Atlas Cricket Field

Atlas Cricket Field

An excerpt from ‘Steelin’ Away’ by Sean McPartlin

There is something about the linking of industry and the summer game which seems to promote a quirkiness of conditions – and nowhere could be more illustrative of that than the much missed Atlas Steelworks ground at Armadale.

The ground was a car park during the week, and the team organizers had an uphill battle in more ways than one. It was so undulating that, crouching down, the wicketkeeper could only make a wild guess as to the arrival of the bowler in his delivery stride. The pitch, too, was predictably unpredictable, and a team mate, having lost three front teeth to a ball that rose sharply off a length, developed a case of the ‘visiting relatives’ whenever availability for the Armadale trip was later being discussed.

For the batsman facing the “Foundry End”, the view behind the umpire was the looming hulk of the Steelworks – big as a transatlantic liner, and just as dark. At ground level was about 3 feet of brick, topped by a huge expanse of corrugated iron – the world’s first ever black sightscreen – blocking out the sky. Ten feet above the ground, a steam pipe ran the length of the works, gurgling and hissing throughout the game. Local rules stated: two runs for hitting the bricks, four for reaching the corrugated iron under the pipe without bouncing, and the maximum could be achieved by a hit on to the building above the pipe.

Changing rooms were in a railway wagon without wheels, and at tea, hot water was fetched by an Atlas player who climbed a fence into the nether regions of the factory and returned with a boiling urn. Playing there once on a holiday weekend, come tea time, the foundry was locked up and deserted. The Atlas lads drove into the ’dale and returned with 24 cans of Export and 24 pies. Non-coincidentally, the number of runs we amassed batting second was…..24.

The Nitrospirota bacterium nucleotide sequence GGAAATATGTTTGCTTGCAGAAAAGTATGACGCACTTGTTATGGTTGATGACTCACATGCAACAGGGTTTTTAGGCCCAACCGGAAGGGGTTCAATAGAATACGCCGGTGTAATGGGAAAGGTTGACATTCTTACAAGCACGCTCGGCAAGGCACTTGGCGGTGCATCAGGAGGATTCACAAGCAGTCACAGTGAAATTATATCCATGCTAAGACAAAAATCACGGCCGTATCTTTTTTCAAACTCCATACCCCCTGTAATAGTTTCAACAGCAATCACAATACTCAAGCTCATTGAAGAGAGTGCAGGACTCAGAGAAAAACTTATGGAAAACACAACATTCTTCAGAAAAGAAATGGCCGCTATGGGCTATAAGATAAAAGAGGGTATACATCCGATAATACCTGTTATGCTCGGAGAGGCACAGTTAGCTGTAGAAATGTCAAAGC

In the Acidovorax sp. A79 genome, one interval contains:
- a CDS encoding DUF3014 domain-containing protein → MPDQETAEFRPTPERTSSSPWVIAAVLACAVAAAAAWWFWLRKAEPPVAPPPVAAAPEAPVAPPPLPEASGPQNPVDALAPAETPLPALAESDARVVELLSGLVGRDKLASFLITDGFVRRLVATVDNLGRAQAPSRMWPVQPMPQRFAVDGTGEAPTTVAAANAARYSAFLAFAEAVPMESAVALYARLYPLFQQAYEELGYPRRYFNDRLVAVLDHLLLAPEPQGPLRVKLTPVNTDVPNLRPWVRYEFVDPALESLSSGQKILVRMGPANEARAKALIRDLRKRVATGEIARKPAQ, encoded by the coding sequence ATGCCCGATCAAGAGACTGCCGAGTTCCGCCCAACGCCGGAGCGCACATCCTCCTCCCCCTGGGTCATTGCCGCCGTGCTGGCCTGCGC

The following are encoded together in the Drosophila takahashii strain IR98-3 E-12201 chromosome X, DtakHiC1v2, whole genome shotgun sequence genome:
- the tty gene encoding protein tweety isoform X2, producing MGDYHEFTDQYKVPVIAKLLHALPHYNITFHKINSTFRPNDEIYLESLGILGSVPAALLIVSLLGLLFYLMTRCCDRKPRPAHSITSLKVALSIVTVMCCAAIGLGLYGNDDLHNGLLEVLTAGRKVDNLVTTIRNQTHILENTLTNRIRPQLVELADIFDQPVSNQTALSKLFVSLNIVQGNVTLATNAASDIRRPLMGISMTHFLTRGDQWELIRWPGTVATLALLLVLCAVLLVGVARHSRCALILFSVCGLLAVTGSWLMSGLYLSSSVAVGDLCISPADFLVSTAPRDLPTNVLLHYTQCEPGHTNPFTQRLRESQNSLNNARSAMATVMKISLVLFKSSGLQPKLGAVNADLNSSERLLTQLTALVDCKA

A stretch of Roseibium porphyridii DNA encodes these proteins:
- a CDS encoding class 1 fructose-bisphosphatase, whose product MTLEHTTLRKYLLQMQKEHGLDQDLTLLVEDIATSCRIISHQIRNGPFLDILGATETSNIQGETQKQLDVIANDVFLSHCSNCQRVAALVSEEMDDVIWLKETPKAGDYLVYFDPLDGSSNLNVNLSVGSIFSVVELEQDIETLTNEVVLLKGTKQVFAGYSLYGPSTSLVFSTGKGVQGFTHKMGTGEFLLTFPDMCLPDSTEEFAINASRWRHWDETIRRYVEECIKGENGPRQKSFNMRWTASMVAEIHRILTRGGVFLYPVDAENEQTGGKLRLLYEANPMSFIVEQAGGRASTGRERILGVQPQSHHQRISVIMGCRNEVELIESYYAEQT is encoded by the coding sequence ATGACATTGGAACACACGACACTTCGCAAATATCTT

Soon after, the team folded, and later the steelworks was closed and demolished – and so was lost one of the most interesting experiences in east of Scotland Grade cricket.

A couple of years ago, a colleague invited me out to see her new house in a recently built development in Armadale. I thought about Atlas CC as I drove there. When I arrived, she was on the phone and ushered me in, telling me to have a look round while she finished her call.

It was looking out of the kitchen window that I finally established my bearings, realized where I was standing, and the years fell away. When her shouted question penetrated my reverie: “Where are you?” – I answered without hesitation: “Deep Mid off.”

Happy days indeed!

Sean McPartlin

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